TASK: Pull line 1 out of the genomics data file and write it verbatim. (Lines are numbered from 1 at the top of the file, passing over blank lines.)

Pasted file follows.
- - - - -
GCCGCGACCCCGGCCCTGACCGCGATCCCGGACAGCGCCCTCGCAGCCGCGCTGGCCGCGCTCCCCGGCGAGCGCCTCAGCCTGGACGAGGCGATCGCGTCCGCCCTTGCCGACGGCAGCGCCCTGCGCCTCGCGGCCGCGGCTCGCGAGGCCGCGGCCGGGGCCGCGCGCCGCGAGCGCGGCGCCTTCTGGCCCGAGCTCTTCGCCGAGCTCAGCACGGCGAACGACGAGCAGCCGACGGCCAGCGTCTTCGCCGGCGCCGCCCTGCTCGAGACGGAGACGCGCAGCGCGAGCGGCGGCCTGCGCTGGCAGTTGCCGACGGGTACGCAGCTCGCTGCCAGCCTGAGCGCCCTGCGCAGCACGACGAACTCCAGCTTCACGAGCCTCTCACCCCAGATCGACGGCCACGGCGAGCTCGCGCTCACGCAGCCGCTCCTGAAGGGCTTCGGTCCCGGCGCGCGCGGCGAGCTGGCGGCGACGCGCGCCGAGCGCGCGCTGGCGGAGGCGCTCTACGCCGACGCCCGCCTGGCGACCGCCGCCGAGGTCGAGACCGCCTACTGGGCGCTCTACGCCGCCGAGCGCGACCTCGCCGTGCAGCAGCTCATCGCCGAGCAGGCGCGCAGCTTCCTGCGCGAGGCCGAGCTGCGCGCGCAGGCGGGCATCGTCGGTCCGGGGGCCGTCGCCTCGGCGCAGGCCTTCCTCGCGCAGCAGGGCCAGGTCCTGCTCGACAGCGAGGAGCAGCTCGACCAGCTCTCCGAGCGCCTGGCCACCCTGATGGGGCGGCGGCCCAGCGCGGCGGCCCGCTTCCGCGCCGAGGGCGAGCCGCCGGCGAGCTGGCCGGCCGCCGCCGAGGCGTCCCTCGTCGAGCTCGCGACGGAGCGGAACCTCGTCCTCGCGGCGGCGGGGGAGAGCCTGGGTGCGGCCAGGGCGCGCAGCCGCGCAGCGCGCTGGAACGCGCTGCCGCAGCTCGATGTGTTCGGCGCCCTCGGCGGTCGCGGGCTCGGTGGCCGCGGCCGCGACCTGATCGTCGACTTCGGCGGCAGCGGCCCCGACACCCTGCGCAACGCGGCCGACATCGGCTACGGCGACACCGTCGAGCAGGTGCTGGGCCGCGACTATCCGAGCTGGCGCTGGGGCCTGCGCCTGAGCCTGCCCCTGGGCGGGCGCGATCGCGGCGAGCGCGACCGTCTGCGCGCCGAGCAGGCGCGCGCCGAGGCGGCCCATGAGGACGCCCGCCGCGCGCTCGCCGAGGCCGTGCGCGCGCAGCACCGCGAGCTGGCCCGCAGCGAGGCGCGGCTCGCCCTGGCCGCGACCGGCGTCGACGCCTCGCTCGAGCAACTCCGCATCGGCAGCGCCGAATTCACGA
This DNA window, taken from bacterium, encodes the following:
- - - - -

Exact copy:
GCCGCGACCCCGGCCCTGACCGCGATCCCGGACAGCGCCCTCGCAGCCGCGCTGGCCGCGCTCCCCGGCGAGCGCCTCAGCCTGGACGAGGCGATCGCGTCCGCCCTTGCCGACGGCAGCGCCCTGCGCCTCGCGGCCGCGGCTCGCGAGGCCGCGGCCGGGGCCGCGCGCCGCGAGCGCGGCGCCTTCTGGCCCGAGCTCTTCGCCGAGCTCAGCACGGCGAACGACGAGCAGCCGACGGCCAGCGTCTTCGCCGGCGCCGCCCTGCTCGAGACGGAGACGCGCAGCGCGAGCGGCGGCCTGCGCTGGCAGTTGCCGACGGGTACGCAGCTCGCTGCCAGCCTGAGCGCCCTGCGCAGCACGACGAACTCCAGCTTCACGAGCCTCTCACCCCAGATCGACGGCCACGGCGAGCTCGCGCTCACGCAGCCGCTCCTGAAGGGCTTCGGTCCCGGCGCGCGCGGCGAGCTGGCGGCGACGCGCGCCGAGCGCGCGCTGGCGGAGGCGCTCTACGCCGACGCCCGCCTGGCGACCGCCGCCGAGGTCGAGACCGCCTACTGGGCGCTCTACGCCGCCGAGCGCGACCTCGCCGTGCAGCAGCTCATCGCCGAGCAGGCGCGCAGCTTCCTGCGCGAGGCCGAGCTGCGCGCGCAGGCGGGCATCGTCGGTCCGGGGGCCGTCGCCTCGGCGCAGGCCTTCCTCGCGCAGCAGGGCCAGGTCCTGCTCGACAGCGAGGAGCAGCTCGACCAGCTCTCCGAGCGCCTGGCCACCCTGATGGGGCGGCGGCCCAGCGCGGCGGCCCGCTTCCGCGCCGAGGGCGAGCCGCCGGCGAGCTGGCCGGCCGCCGCCGAGGCGTCCCTCGTCGAGCTCGCGACGGAGCGGAACCTCGTCCTCGCGGCGGCGGGGGAGAGCCTGGGTGCGGCCAGGGCGCGCAGCCGCGCAGCGCGCTGGAACGCGCTGCCGCAGCTCGATGTGTTCGGCGCCCTCGGCGGTCGCGGGCTCGGTGGCCGCGGCCGCGACCTGATCGTCGACTTCGGCGGCAGCGGCCCCGACACCCTGCGCAACGCGGCCGACATCGGCTACGGCGACACCGTCGAGCAGGTGCTGGGCCGCGACTATCCGAGCTGGCGCTGGGGCCTGCGCCTGAGCCTGCCCCTGGGCGGGCGCGATCGCGGCGAGCGCGACCGTCTGCGCGCCGAGCAGGCGCGCGCCGAGGCGGCCCATGAGGACGCCCGCCGCGCGCTCGCCGAGGCCGTGCGCGCGCAGCACCGCGAGCTGGCCCGCAGCGAGGCGCGGCTCGCCCTGGCCGCGACCGGCGTCGACGCCTCGCTCGAGCAACTCCGCATCGGCAGCGCCGAATTCACGA